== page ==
Connecting state and local government leaders
But they want more clarity on how the $7 billion pool of FCC money can be spent.
A $7 billion Federal Communications Commission’s program that aims to boost internet connectivity in schools and libraries will begin accepting applications for funding June 29. But while the new program allows schools and libraries to use the money to purchase Wi-Fi hot spots or laptops, some stakeholders question whether applicants should be able to use the money for long-term investments like building their own internet networks.
The FCC’s Emergency Connectivity Fund Program rules state that schools and libraries may use the funding to “support the construction of new networks to promote remote learning” but only in limited circumstances when applicants “can demonstrate that there are no available service options sufficient to support remote learning.”
Many schools purchased Wi-Fi hot spots to enable students to participate in remote learning during the coronavirus pandemic, but some rural districts discovered there wasn’t enough bandwidth in their regions to support online classes through the devices, said John Windhausen, executive director of the Schools, Health & Libraries Broadband Coalition.
“The lack of bandwidth for hot spots is more common than you would have thought,” he said.
Cost is also a factor.
Faced with providing Wi-Fi hot spots to 40,000 students during the last school year (at the cost of $25 each per month), the Dallas Independent School District has embarked on a project to build cellular transmission towers to broadcast internet service to neighborhoods where low-income students live.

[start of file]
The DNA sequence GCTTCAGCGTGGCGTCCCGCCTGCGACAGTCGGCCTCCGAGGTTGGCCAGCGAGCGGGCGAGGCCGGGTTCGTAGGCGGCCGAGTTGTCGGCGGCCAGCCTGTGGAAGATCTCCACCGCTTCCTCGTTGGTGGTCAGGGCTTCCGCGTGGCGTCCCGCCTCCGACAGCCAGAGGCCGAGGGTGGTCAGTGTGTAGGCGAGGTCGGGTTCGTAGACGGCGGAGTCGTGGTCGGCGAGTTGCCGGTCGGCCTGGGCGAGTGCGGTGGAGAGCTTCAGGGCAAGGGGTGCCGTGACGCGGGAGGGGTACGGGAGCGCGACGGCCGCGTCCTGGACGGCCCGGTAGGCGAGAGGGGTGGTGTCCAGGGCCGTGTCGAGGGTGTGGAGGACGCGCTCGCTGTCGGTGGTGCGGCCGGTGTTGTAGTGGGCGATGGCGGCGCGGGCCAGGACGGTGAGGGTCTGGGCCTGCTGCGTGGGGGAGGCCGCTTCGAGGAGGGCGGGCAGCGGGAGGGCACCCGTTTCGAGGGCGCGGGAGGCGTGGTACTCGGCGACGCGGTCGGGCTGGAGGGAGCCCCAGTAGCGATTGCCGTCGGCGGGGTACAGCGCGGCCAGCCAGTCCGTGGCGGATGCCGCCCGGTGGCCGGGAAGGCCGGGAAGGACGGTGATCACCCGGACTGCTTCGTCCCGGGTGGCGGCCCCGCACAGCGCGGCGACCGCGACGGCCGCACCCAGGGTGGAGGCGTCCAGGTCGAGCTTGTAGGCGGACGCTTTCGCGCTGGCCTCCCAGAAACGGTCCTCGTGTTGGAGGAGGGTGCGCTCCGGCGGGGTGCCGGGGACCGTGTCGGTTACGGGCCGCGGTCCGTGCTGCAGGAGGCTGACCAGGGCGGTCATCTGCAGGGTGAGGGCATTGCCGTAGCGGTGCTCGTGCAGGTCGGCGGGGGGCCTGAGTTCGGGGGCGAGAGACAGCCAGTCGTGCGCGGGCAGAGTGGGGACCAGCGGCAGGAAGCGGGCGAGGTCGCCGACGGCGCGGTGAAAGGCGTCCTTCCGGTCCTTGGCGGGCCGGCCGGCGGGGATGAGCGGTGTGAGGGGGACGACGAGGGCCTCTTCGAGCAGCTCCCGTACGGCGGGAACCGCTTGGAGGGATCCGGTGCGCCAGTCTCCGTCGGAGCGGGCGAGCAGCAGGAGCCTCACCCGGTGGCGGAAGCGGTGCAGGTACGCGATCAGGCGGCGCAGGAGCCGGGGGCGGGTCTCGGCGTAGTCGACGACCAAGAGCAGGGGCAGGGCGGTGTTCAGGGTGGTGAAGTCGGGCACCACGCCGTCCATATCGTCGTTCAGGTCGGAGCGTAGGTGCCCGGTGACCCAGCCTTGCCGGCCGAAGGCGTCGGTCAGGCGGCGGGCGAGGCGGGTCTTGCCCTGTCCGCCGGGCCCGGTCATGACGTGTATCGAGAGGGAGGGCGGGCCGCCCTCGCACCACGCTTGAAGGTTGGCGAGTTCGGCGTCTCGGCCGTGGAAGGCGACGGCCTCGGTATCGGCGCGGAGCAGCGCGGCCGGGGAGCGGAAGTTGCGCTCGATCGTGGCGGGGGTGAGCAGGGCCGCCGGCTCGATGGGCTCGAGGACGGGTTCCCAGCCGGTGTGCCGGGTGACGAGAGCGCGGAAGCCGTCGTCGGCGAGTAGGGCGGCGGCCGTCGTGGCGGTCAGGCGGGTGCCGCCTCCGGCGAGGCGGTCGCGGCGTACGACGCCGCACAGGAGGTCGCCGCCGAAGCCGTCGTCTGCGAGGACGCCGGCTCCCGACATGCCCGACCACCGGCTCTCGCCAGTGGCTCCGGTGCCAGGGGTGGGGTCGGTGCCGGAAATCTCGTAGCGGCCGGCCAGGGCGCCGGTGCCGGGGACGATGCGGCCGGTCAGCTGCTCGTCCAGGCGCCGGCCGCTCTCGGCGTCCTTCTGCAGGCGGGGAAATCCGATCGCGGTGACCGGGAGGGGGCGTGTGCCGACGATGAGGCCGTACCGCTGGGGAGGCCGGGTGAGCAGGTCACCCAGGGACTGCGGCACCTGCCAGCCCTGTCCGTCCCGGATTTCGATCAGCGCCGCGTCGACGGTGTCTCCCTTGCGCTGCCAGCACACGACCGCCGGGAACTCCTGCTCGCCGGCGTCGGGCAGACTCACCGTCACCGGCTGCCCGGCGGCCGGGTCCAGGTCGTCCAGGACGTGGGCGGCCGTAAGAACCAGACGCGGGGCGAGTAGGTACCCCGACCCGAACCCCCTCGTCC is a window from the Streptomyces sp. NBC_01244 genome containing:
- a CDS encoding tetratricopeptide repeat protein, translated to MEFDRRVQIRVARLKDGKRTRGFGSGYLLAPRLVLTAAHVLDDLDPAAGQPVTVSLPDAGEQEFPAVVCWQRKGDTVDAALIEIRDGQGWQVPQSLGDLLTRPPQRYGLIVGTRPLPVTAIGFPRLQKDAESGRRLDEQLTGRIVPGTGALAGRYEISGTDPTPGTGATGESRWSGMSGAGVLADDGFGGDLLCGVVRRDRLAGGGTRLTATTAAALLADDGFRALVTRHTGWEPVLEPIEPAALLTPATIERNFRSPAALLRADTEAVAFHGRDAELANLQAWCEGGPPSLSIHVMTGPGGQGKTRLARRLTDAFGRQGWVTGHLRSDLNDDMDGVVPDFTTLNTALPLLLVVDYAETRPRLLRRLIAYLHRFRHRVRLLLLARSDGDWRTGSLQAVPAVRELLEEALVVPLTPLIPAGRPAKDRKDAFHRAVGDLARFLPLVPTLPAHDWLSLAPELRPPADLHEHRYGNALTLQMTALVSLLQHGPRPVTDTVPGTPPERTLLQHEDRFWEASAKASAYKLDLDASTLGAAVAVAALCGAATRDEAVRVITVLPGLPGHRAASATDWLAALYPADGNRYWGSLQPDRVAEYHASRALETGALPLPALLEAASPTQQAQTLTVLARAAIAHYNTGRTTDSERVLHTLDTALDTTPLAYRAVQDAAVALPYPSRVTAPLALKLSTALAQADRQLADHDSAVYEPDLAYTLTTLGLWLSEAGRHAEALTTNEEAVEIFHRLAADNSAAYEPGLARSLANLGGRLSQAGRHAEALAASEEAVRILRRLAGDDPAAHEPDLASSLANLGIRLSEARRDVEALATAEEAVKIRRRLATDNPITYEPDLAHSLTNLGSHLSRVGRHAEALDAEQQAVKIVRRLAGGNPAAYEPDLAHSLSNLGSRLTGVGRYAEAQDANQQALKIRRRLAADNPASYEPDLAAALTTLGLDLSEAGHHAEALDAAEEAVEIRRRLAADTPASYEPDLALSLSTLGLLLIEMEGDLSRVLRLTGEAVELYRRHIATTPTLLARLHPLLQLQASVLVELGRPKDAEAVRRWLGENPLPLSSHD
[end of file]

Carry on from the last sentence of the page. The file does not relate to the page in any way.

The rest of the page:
Because of these and other connectivity issues, “a small but growing segment of the schools” are looking into the possibility of installing their own private LTE networks, Windhausen said. LTE, which stands for long-term evolution, is a standard for wireless broadband communication for mobile devices and computers.
But schools and libraries want greater clarity from the FCC about the scenarios that would qualify for federal funding through the program.
The Schools, Health & Libraries Broadband Coalition recently held a webinar with FCC officials to address lingering questions about the new program.
Johnnay Schrieber, the deputy chief of the FCC’s Telecommunications Access Policy Division, said applicants seeking to use the program funds to establish their own networks would have to certify that they had sought service from a provider and the provider was either unable or unwilling to provide service that met their needs.
“If the available service is insufficient, the applicants will be able to make that determination and we will need documentation,” Schrieber said.
But the FCC’s answers have lacked the specificity applicants need, Windhausen said.
“One of the aspects they did not answer is what if the service is available but it is too expensive?” he said. “Can you make the argument that it is ‘not available’ because it is not affordable?”
Acknowledging the questions and concerns prospective applicants still have about the program, the FCC is hosting a public information session about it on June 25 and a training session for prospective applicants on June 23.
Andrea Noble is a staff correspondent for Route Fifty.